THE South Korean skyline will soon feature The Cloud, a pair of skyscraper seemingly modelled on the collapse of the Twin Towers in New York. In 2016, office workers in Seoul’s redeveloped Yongsan business district will be able to toil at their desks just like the thousands of people did at the World Trade Centre before they were murdered by militant Islamists.
Any idea that the 54 and 60 storey towers by Dutch architects MVRDV are in poor taste are dismissed by White Paik, spokesman for the Yongsan Development Corporation:
“Allegations that it [the design] was inspired by the 9/11 attacks are groundless. There will be no revision or change in our project.”
However, the problem seems to be that such regulation doesn’t actually work:
The Financial Services Authority (FSA) has conceded that it was outwitted by hedge funds who realised that the bank’s loan book could not be as healthy as stated by the figures using the International Financial Reporting Standards (IRFS).
The regulator’s report found the “anticipation that large loan loss provisions might arise…. was highly relevant to the collapse in confidence in RBS in autumn 2008. And while this confidence effect was general across the banking system, RBS was particularly affected because of market concerns that its loan portfolio might be of relatively poor quality.”
But rather than blaming the “speculators” the FSA agreed their view was correct. “This perception of relatively poor loan quality (compared with some, but not all, other banks) was confirmed post facto by the scale of RBS’s provisions in 2009 and 2010,” it found.
This isn’t confined to the UK and the FSA either. Germany spent even more cleaning up their banking system than we did ours, Eire famously allowed the banks to bankrupt the entire country and in the US the SEC was just as gobsmacked as everyone else.
OF course, saving the banks is an inportant thing to do: a world without banks is one which is much poorer than the one we live in. However, really, last week’s eurodeal, that is all they’ve done: saved the banks:
What the ECB can do is pull out all the stops to save Euroland’s €23 trillion banking system, and that is what it did last week by extending unlimited credit to banks (LTRO’s) to three years, halving the reserve ratio to 1pc, and relaxing collateral rules to allow banks running out of eligible “kit” to pawn almost anything at Frankfurt’s lending window.
This is the closest we have come a “game-changer” in two years of rolling crisis. The banks can play the “carry trade”, borrowing at 1pc until 2015 with gearing to buy Italian debt at 6.4pc. That is how you rebuild a shattered banking system, and how to finance governments covertly without breaching any Treaty clause.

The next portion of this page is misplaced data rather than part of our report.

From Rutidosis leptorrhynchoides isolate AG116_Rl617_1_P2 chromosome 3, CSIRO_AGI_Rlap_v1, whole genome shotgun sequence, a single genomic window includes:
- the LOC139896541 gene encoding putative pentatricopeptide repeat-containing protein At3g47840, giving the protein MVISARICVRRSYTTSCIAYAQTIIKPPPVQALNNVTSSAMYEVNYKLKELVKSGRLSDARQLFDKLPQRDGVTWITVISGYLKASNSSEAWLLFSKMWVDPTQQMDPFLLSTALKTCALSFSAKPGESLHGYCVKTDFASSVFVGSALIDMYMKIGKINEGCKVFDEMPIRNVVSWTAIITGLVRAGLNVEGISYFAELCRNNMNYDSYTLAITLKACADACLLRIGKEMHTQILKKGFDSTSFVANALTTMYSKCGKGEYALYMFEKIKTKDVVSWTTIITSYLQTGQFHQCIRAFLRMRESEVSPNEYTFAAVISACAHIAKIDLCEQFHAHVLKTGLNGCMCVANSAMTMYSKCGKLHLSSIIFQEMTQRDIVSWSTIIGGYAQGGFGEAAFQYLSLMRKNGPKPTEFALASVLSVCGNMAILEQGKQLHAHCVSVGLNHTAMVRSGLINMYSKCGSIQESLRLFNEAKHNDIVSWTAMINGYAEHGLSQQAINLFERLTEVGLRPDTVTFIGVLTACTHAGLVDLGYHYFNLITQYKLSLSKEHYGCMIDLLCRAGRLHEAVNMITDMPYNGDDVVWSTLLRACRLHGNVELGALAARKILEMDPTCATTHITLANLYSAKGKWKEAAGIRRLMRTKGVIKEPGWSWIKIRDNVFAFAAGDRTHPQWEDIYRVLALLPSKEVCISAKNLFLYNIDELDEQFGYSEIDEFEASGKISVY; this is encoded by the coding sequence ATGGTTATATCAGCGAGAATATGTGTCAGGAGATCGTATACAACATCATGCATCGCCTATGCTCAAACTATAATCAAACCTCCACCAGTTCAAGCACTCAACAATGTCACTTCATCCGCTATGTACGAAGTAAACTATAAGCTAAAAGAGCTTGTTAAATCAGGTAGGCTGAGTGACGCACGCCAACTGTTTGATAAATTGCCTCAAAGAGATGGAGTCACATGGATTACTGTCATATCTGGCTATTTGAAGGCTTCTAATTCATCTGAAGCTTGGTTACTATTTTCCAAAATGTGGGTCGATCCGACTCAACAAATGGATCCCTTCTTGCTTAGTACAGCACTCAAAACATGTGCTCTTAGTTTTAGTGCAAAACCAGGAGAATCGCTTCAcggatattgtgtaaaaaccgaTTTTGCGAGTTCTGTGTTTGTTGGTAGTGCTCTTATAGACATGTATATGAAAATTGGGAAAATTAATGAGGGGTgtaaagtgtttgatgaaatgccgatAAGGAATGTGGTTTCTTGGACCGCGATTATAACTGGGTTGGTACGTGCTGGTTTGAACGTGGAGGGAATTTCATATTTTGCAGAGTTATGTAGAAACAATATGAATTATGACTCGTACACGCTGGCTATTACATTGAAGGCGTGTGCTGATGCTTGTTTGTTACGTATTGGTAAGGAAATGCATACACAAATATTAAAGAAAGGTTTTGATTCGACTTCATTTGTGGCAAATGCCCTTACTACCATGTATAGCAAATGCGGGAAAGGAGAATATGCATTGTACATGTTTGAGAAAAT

Everything else is just, well, we’ll agree to agree about something some other time. This however does indeed work.
BREAKING NEWS: David Cameron Evicted After Neighbours Complain Of Drunken Anti-Social Behaviour, Foul Language And Urinating In The Street
Sadly though that’s not quite what the story refers to. It’s rather an old thing that local newspapers rather delight in doing. Finding that they’ve got some local miscreant with the same name as someone more famous and then plastering the misdeeds all over the headlines. This one is from the Northampton Chronicle and the David Cameron referred to is a 60 year old with multiple ASBOs.
It’s all about the payday loan industry. You know, those appalling people that some 3 million of us borrow from each year. Usually for a lower cost than we’d have to pay a bank for arranging an overdraft, if they would even give us one.
But still, some have decided they’re evil and must be pursued. So we end up with things like this:
My Home Finance loans are not subsidised, and a borrower would pay £7.09 a week for 52 weeks to repay £300, producing a total repayment of £383.68 over the year including interest of £68.68 and an administration charge of £15. The same borrower taking out £300 from Wonga for just 31 days would repay a total of £398.91.
The dog poo collectors have so far collected 14,000 bags of turds.
Says Lai Lien-chueh, of the city’s environmental protection bureau:
“The outcome of the campaign beat all our expectations.”